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Search Result for "discredit": 
Wordnet 3.0

NOUN (1)

1. the state of being held in low esteem;
- Example: "your actions will bring discredit to your name"
- Example: "because of the scandal the school has fallen into disrepute"
[syn: disrepute, discredit]


VERB (3)

1. cause to be distrusted or disbelieved;
- Example: "The paper discredited the politician with its nasty commentary"

2. damage the reputation of;
- Example: "This newspaper story discredits the politicians"
[syn: discredit, disgrace]

3. reject as false; refuse to accept;
[syn: disbelieve, discredit]


The Collaborative International Dictionary of English v.0.48:

Discredit \Dis*cred"it\, v. t. [imp. & p. p. Discredited; p. pr. & vb. n. Discrediting.] [Cf. F. discr['e]diter.] 1. To refuse credence to; not to accept as true; to disbelieve; as, the report is discredited. [1913 Webster] 2. To deprive of credibility; to destroy confidence or trust in; to cause disbelief in the accuracy or authority of. [1913 Webster] An occasion might be given to the . . . papists of discrediting our common English Bible. --Strype. [1913 Webster] 2. To deprive of credit or good repute; to bring reproach upon; to make less reputable; to disgrace. [1913 Webster] He. . . least discredits his travels who returns the same man he went. --Sir H. Wotton. [1913 Webster]
The Collaborative International Dictionary of English v.0.48:

Discredit \Dis*cred"it\, n. [Cf. F. discr['e]dit.] 1. The act of discrediting or disbelieving, or the state of being discredited or disbelieved; as, later accounts have brought the story into discredit. [1913 Webster] 2. Hence, some degree of dishonor or disesteem; ill repute; reproach; -- applied to persons or things. [1913 Webster] It is the duty of every Christian to be concerned for the reputation or discredit his life may bring on his profession. --Rogers. Syn: Disesteem; disrepute; dishonor; disgrace; ignominy; scandal; disbelief; distrust. [1913 Webster]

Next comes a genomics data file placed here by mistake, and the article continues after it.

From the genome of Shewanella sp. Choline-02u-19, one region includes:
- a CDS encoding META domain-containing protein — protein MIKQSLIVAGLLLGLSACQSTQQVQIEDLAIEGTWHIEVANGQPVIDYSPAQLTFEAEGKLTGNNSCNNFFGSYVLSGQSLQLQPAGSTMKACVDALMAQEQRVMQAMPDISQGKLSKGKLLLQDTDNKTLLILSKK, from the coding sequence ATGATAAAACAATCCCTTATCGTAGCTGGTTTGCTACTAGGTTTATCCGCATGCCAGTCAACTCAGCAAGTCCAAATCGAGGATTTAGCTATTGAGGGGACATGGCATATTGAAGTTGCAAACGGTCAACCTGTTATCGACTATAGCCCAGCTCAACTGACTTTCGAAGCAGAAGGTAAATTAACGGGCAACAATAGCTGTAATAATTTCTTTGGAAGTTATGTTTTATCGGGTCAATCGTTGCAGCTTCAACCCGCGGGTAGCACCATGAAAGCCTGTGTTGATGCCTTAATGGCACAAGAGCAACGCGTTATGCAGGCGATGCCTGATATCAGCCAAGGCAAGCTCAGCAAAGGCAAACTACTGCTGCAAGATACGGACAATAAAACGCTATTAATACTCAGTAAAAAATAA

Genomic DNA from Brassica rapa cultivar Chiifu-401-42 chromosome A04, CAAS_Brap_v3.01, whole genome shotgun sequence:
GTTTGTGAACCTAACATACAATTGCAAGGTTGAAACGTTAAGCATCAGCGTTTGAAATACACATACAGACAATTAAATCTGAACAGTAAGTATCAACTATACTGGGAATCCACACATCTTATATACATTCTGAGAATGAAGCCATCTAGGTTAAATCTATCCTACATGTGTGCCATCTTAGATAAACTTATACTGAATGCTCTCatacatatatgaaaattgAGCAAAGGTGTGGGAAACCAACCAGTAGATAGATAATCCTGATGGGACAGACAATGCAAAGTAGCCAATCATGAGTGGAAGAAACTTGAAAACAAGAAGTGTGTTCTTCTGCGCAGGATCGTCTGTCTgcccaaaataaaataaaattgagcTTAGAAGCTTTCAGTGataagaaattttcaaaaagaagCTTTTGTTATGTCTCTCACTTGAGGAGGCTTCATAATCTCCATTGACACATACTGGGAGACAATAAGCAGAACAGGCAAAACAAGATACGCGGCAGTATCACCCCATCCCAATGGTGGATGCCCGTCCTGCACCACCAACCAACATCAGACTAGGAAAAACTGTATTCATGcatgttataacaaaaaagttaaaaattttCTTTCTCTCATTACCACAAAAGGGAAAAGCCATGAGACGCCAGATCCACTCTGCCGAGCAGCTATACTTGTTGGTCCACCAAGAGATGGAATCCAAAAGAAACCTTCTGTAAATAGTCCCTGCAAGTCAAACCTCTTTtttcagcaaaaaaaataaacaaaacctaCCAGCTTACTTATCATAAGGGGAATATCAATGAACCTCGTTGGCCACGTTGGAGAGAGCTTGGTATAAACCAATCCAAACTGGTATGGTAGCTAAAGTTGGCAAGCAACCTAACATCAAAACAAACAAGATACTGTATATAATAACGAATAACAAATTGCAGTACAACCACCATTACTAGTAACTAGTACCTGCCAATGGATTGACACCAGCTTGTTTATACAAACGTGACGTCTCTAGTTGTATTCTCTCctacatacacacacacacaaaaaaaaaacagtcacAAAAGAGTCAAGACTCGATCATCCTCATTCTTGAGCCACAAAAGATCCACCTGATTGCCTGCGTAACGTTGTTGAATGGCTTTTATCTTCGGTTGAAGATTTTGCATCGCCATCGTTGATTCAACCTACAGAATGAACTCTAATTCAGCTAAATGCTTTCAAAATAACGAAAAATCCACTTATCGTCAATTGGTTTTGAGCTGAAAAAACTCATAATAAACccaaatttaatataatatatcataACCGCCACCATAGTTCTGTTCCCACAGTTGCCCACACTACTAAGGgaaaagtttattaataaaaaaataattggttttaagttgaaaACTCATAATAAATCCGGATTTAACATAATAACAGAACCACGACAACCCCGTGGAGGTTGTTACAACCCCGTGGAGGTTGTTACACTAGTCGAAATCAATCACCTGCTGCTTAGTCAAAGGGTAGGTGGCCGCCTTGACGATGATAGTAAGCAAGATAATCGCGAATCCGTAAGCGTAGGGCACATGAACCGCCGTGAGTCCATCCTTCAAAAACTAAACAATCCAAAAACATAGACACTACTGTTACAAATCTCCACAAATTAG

WordNet (r) 3.0 (2006):

discredit n 1: the state of being held in low esteem; "your actions will bring discredit to your name"; "because of the scandal the school has fallen into disrepute" [syn: disrepute, discredit] [ant: reputation, repute] v 1: cause to be distrusted or disbelieved; "The paper discredited the politician with its nasty commentary" 2: damage the reputation of; "This newspaper story discredits the politicians" [syn: discredit, disgrace] 3: reject as false; refuse to accept [syn: disbelieve, discredit] [ant: believe]
Moby Thesaurus II by Grady Ward, 1.0:

156 Moby Thesaurus words for "discredit": agnosticism, asperse, aspersion, atheism, bad character, bad name, bad odor, bad report, bad reputation, bad repute, belie, belittle, besmirch, blacken, blemish, blot, blow sky-high, blow up, brand, bring down, bring into discredit, bring low, bring shame upon, bring to naught, calumniate, cast reproach upon, cry down, damage, debase, decry, defamation, defame, deflate, defrock, degradation, degrade, demean, denial, deny, deplume, deprecate, depreciate, derogate from, destroy, detract, detract from, devaluate, devalue, diminish, disapprobation, disapprove of, disbelief, disbelieve, disconfirm, disesteem, disfavor, disgrace, dishonor, disparage, displume, disprove, dispute, disrepute, distrust, doubt, doubtfulness, dubiousness, evil repute, explode, expose, gag on, harm, heresy, hold in contempt, humiliate, humiliation, ignominy, ill fame, ill repute, ill-favor, impute shame to, inability to believe, incredulity, infamy, infidelity, invalidate, knock, libel, lower, make little of, malign, minimifidianism, minimize, misbelief, misbelieve, mistrust, mock, negate, negative, nonbelief, not admit, not believe, not buy, not swallow, nullifidianism, obloquy, odium, opprobrium, pillory, poor reputation, prove the contrary, public dishonor, puncture, put down, put to shame, qualm, question, reduce, reflect discredit upon, reflection, refuse to admit, refuse to credit, refute, reject, rejection, reproach, ridicule, ruin, run down, scandal, scepticism, scruple, shady reputation, shame, shoot, show up, slander, slight, slur, smear, smirch, speak ill of, stigma, stigmatize, submit to indignity, sully, suspicion, taint, tarnish, unbelief, unbelieve, unbelievingness, undercut, unfrock, unsavory reputation, vilify